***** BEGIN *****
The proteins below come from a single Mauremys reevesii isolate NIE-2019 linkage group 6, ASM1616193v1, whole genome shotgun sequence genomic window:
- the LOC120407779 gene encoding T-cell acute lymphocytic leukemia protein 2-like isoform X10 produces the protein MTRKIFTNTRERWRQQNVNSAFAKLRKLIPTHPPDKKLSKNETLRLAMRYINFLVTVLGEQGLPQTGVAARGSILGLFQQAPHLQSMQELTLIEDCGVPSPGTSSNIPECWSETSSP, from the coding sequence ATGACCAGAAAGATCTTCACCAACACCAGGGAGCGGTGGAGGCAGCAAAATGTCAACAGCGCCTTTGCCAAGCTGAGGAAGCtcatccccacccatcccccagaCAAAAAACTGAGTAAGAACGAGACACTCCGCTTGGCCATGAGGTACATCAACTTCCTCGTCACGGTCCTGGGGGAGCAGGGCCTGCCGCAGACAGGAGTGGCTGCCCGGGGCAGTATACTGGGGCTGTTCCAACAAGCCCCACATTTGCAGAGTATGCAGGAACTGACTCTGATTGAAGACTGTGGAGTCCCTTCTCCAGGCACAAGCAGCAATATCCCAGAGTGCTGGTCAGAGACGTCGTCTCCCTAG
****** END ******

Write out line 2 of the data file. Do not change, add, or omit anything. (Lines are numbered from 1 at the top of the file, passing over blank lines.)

- the LOC120407779 gene encoding T-cell acute lymphocytic leukemia protein 2-like isoform X10 produces the protein MTRKIFTNTRERWRQQNVNSAFAKLRKLIPTHPPDKKLSKNETLRLAMRYINFLVTVLGEQGLPQTGVAARGSILGLFQQAPHLQSMQELTLIEDCGVPSPGTSSNIPECWSETSSP, from the coding sequence ATGACCAGAAAGATCTTCACCAACACCAGGGAGCGGTGGAGGCAGCAAAATGTCAACAGCGCCTTTGCCAAGCTGAGGAAGCtcatccccacccatcccccagaCAAAAAACTGAGTAAGAACGAGACACTCCGCTTGGCCATGAGGTACATCAACTTCCTCGTCACGGTCCTGGGGGAGCAGGGCCTGCCGCAGACAGGAGTGGCTGCCCGGGGCAGTATACTGGGGCTGTTCCAACAAGCCCCACATTTGCAGAGTATGCAGGAACTGACTCTGATTGAAGACTGTGGAGTCCCTTCTCCAGGCACAAGCAGCAATATCCCAGAGTGCTGGTCAGAGACGTCGTCTCCCTAG